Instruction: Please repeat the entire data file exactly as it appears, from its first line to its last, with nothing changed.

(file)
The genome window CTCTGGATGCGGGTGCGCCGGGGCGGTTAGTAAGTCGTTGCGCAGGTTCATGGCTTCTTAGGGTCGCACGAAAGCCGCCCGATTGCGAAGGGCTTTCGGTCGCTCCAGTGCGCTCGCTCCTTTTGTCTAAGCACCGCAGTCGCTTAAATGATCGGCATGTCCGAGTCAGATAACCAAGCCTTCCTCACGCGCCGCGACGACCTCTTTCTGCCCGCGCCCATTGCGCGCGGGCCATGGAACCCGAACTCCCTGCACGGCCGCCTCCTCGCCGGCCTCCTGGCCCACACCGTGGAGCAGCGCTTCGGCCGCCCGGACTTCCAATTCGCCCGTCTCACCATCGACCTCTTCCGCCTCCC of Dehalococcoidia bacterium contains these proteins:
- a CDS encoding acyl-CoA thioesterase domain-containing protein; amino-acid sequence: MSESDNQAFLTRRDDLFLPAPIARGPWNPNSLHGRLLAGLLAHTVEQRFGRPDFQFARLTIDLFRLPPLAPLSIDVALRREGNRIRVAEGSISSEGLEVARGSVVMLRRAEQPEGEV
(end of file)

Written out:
The genome window CTCTGGATGCGGGTGCGCCGGGGCGGTTAGTAAGTCGTTGCGCAGGTTCATGGCTTCTTAGGGTCGCACGAAAGCCGCCCGATTGCGAAGGGCTTTCGGTCGCTCCAGTGCGCTCGCTCCTTTTGTCTAAGCACCGCAGTCGCTTAAATGATCGGCATGTCCGAGTCAGATAACCAAGCCTTCCTCACGCGCCGCGACGACCTCTTTCTGCCCGCGCCCATTGCGCGCGGGCCATGGAACCCGAACTCCCTGCACGGCCGCCTCCTCGCCGGCCTCCTGGCCCACACCGTGGAGCAGCGCTTCGGCCGCCCGGACTTCCAATTCGCCCGTCTCACCATCGACCTCTTCCGCCTCCC of Dehalococcoidia bacterium contains these proteins:
- a CDS encoding acyl-CoA thioesterase domain-containing protein; amino-acid sequence: MSESDNQAFLTRRDDLFLPAPIARGPWNPNSLHGRLLAGLLAHTVEQRFGRPDFQFARLTIDLFRLPPLAPLSIDVALRREGNRIRVAEGSISSEGLEVARGSVVMLRRAEQPEGEV